A UCC/Disciples' Global Ministries missionary intern in Beirut was able to flee war-torn Lebanon, with the help of church staff at home and partners abroad.
Ruth Edens and about 30 other evacuated young adults initially were taken to a hotel in Amman, Jordan, where members of the UCC's partner churches there have been caring for them. Ruth, daughter of the Revs. Rick and Jill Edens, pastors of United Church of Chapel Hill in North Carolina, flew on to Istanbul, Turkey, where she stayed with missionaries Ken and Betty Frank until the Edens were able to meet her there and accompany her home to the United States.
The Edens say they have been blessed with an outpouring of love and concern from across the church, including phone calls from the UCC's Collegium of Officers, assuring prayers and support.
Meanwhile, Mary Mikhael, president of the Near East School of Theology in Beirut, who was in the United States attending the UCC/Disciples' National Women's Event, was able to make it safely back into Lebanon just as others were scrambling to leave.
Her against-the-grain route took her from Indianapolis to Louisville, Ky., to Detroit, to Amsterdam, then Damascus, Syria. From there, a driver took her into a bombed-out Beirut - "despite the fear of my mother and the disagreement of my sisters."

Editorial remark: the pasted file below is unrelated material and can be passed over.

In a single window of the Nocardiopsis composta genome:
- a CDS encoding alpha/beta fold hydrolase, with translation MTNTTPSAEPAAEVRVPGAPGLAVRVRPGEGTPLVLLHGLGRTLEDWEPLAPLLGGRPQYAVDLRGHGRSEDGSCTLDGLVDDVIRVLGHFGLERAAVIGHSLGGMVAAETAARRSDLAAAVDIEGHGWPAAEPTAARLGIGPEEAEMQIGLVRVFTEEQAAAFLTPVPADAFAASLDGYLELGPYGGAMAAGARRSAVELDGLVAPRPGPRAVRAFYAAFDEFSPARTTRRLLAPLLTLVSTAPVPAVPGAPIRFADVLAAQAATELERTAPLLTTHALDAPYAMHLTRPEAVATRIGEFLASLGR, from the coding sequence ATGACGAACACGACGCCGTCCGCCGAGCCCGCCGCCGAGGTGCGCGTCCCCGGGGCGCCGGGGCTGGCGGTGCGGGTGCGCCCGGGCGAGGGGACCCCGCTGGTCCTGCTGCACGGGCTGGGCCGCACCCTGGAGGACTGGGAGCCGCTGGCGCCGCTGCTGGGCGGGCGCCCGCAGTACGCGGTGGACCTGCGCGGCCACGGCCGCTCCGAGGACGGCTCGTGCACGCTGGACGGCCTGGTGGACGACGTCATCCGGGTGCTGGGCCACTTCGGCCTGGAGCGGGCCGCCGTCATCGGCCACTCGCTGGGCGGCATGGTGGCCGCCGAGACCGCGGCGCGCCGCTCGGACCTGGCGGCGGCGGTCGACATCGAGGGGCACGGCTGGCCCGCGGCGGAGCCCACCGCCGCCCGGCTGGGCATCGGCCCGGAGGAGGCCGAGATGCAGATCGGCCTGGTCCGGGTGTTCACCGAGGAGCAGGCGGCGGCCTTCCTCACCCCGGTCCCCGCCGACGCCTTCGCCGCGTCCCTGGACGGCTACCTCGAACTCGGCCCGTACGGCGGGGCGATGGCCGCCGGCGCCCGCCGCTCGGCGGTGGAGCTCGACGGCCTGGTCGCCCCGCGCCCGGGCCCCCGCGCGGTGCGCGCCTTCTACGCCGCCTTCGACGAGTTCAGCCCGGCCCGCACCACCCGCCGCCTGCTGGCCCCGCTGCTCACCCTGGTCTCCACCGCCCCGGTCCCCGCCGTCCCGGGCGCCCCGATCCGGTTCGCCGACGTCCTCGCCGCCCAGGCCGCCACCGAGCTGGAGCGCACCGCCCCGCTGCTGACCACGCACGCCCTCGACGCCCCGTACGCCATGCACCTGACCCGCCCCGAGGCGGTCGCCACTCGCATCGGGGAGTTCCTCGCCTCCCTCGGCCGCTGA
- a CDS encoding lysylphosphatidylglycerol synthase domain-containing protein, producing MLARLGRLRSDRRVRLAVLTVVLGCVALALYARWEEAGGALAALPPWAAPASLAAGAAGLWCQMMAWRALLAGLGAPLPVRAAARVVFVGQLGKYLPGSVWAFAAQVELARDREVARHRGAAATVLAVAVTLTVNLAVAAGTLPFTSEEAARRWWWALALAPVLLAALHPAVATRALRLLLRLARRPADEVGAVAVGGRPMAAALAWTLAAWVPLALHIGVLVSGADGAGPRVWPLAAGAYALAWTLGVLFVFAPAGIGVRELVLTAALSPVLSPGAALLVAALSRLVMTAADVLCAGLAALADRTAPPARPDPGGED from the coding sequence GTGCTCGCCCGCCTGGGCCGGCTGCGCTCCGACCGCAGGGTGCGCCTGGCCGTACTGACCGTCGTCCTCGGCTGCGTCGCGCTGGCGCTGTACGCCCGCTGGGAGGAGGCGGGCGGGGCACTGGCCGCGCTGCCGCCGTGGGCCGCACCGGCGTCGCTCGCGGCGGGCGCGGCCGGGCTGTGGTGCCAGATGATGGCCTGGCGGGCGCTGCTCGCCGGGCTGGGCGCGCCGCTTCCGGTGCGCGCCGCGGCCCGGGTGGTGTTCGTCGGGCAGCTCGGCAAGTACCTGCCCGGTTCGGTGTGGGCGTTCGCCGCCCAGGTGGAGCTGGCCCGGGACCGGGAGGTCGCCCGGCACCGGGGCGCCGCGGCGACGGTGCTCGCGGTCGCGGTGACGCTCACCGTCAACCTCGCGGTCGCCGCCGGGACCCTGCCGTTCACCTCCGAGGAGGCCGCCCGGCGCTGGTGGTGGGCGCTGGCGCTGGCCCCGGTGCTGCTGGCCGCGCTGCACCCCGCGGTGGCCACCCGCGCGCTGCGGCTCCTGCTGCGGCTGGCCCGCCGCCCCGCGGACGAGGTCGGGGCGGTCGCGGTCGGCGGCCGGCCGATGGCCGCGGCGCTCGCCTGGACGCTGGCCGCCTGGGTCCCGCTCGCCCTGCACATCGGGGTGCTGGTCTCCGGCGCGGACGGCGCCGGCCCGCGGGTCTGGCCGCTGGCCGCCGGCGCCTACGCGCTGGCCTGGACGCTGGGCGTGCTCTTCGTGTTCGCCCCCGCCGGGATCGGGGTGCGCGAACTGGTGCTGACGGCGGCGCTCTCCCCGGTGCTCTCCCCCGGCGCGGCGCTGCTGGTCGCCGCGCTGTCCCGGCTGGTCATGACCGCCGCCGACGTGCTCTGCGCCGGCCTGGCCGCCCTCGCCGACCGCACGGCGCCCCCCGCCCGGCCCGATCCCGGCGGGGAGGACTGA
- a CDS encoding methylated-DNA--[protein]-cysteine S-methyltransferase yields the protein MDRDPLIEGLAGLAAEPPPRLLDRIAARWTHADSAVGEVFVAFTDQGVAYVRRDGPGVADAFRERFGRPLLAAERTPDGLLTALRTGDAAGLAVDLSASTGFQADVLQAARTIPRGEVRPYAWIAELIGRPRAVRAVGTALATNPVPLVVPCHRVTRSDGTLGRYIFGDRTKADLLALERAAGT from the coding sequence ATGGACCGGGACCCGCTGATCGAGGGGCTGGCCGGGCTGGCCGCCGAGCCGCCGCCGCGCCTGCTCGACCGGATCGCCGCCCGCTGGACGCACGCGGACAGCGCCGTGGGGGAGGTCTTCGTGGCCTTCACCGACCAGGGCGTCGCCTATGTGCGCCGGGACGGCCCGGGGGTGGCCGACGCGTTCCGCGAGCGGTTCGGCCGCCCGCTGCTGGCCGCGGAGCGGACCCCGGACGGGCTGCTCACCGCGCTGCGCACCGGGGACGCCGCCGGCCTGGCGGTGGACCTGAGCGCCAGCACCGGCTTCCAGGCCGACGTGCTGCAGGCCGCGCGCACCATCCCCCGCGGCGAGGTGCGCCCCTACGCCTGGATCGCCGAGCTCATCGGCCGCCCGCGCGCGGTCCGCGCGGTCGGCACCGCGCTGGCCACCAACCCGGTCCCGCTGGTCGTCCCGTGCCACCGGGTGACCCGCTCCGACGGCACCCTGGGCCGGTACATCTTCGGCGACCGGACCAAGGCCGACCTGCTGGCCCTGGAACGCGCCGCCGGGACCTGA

"I am still in a state of shock. What Lebanon has built in 15 years Israel destroyed in six days," Mikhael wrote by e-mail on July 18. "The suburb of Beirut has been flattened by daily fighter attacks, some children are still under the rubble. Thirty thousand people are now displaced with new Israeli promises of more destruction of villages. A systematic and relentless destruction of the entire country - the human tragedy is enlarged day by day."
Also, on July 17, the Revs. Martin and Betty Bailey alerted UCC leaders that their daughter, Sue, who works for the World Bank in Beruit, was able to evacuate safely from Lebanon into the Jordainian frontier.
"The plan is that all the Beirut United Nations/World Bank evacuees will spend the night at a resort hotel on the Dead Sea, where the U.N. and World Bank frequently hold meetings in more secure surroundings, and have a debriefing in the morning," Martin Bailey wrote.